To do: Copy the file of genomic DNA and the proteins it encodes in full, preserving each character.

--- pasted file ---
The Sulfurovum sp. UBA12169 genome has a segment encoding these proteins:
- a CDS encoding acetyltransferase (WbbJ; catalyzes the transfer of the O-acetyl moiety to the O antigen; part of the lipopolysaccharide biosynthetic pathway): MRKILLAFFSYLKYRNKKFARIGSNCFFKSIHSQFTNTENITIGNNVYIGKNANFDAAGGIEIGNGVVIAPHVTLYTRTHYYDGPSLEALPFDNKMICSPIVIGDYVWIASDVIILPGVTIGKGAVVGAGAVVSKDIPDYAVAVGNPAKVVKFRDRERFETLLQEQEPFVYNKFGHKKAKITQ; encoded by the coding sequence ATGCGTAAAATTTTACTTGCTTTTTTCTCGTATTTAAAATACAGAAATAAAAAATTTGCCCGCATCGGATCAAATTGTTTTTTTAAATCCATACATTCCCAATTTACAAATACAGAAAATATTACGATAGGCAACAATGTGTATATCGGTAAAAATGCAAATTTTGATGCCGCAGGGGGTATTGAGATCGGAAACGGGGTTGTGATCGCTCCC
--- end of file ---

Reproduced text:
The Sulfurovum sp. UBA12169 genome has a segment encoding these proteins:
- a CDS encoding acetyltransferase (WbbJ; catalyzes the transfer of the O-acetyl moiety to the O antigen; part of the lipopolysaccharide biosynthetic pathway): MRKILLAFFSYLKYRNKKFARIGSNCFFKSIHSQFTNTENITIGNNVYIGKNANFDAAGGIEIGNGVVIAPHVTLYTRTHYYDGPSLEALPFDNKMICSPIVIGDYVWIASDVIILPGVTIGKGAVVGAGAVVSKDIPDYAVAVGNPAKVVKFRDRERFETLLQEQEPFVYNKFGHKKAKITQ; encoded by the coding sequence ATGCGTAAAATTTTACTTGCTTTTTTCTCGTATTTAAAATACAGAAATAAAAAATTTGCCCGCATCGGATCAAATTGTTTTTTTAAATCCATACATTCCCAATTTACAAATACAGAAAATATTACGATAGGCAACAATGTGTATATCGGTAAAAATGCAAATTTTGATGCCGCAGGGGGTATTGAGATCGGAAACGGGGTTGTGATCGCTCCC